@Marquis_Murray and I have a combined experience of 20 years with using Asana and hundreds of clients helped. But we might not agree on everything and we thought it would be interesting for others to see how we align or not on important topics.
And subtasks are such a hot topic. Pick two random consultants and they will probably have a different opinion on anything related to subtasks. One question I get over and over again: how many subtasks is too much subtasks? Should you limit the number of subtasks per tasks? Marquis and I are sharing our visions.
Marquis “I recommend a limit”
I recommend limiting the number of levels of subtasks to one or two. Creating too many levels of subtasks can unnecessarily complicate your project and make it time-consuming for team members to navigate. In the list or board view, embedded subtasks can be seen while subtasks beyond that are hidden. My team keeps it simple by limiting subtasks to one or two levels.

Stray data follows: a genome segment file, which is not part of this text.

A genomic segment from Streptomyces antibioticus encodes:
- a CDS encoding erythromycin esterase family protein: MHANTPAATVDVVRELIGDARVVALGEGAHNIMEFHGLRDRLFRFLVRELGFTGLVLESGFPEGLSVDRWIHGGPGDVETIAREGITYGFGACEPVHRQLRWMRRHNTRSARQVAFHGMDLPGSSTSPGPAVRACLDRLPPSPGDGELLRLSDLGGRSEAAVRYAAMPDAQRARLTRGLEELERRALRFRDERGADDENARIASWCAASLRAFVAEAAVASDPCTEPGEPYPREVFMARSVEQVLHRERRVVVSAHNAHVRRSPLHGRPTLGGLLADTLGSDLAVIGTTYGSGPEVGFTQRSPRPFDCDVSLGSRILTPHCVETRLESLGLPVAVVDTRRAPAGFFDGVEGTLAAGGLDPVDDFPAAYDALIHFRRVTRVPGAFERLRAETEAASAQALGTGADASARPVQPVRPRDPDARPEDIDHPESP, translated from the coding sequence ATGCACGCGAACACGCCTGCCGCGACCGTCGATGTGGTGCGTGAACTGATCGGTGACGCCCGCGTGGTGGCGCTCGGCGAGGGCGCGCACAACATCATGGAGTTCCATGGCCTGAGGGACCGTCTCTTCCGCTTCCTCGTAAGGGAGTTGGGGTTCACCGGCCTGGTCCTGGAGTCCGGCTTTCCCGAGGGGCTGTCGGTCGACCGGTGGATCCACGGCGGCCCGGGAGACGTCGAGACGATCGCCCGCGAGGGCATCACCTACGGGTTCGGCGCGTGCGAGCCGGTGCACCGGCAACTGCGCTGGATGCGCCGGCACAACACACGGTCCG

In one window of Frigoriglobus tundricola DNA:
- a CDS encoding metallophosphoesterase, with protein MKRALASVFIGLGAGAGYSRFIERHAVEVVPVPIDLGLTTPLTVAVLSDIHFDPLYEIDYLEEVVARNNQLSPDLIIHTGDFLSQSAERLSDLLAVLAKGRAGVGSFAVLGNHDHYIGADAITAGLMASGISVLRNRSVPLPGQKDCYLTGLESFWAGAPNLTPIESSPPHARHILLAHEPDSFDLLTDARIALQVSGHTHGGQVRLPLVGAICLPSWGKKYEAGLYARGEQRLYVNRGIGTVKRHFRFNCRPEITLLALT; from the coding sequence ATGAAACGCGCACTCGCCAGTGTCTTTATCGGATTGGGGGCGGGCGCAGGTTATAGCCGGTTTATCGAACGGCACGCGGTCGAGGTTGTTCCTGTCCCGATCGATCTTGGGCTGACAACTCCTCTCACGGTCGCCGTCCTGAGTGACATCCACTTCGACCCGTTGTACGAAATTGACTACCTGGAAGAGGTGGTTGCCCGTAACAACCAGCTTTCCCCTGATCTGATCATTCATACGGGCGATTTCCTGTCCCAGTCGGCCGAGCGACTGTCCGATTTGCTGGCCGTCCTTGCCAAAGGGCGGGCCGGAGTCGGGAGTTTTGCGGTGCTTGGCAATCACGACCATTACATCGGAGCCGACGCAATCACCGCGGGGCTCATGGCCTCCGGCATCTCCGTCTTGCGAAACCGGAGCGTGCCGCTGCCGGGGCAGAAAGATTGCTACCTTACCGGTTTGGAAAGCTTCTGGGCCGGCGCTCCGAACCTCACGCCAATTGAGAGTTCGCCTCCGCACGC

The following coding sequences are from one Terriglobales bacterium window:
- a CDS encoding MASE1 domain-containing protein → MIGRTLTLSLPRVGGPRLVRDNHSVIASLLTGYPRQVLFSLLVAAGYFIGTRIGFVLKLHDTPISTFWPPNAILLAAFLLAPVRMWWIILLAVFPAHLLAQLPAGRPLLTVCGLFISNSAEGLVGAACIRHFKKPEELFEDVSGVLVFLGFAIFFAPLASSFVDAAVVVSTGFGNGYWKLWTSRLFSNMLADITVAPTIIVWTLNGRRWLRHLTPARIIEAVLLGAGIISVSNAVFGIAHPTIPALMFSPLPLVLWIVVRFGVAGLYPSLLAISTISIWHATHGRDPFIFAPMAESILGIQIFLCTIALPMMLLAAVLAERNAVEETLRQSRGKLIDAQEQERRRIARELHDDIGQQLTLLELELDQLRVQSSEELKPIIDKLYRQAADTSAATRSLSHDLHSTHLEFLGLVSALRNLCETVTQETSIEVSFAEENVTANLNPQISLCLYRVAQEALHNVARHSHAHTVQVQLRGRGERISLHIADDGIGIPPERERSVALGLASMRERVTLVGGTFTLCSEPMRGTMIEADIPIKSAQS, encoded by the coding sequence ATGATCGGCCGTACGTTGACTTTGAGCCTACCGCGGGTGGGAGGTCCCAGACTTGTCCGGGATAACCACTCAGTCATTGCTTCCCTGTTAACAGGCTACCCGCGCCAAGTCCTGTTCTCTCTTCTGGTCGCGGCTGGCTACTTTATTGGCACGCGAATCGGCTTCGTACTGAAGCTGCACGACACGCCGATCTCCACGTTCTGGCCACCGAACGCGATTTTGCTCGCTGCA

Adding too many levels of subtasks can also make it difficult to track the progress of the main task. Asana has recently updated how subtasks are used and visualized within timelines and workload, so my recommendation may change in the future. However, at this time, I suggest limiting subtasks to one or two levels for simplicity’s sake.
Bastien “No rule of thumb, but don’t be afraid to turn your task into a project”
For a long time, I thought we could define some kind of a universal limit. Something along the lines of “above 15 subtasks is too many”. I even embedded this limit into a reporting tool we created. The reality is obviously more complicated that this. After talking with many clients and other consultants, Larry Berger being the main one, I realized I couldn’t be so bold.
That being said, the topic of subtasks is a complicated one, but I am sure of something: you are usually better off working in a project above a “certain” number of subtasks. For a lot of reason: it is more confortable and gives you access to more features. But working in a project means that you either lose the ability to “organize” this project amongst other tasks, or you still need to have a task, even though its subtasks went elsewhere. In this scenario, the action “Convert task to project” is a perfect candidate: you get your project to work from but the initial task is still there, it even has a special design, making everything extra clear.
So no, you shouldn’t limit the number, but we need to make sure people are not afraid of creating a project when they have to!
Conclusion: what do YOU think?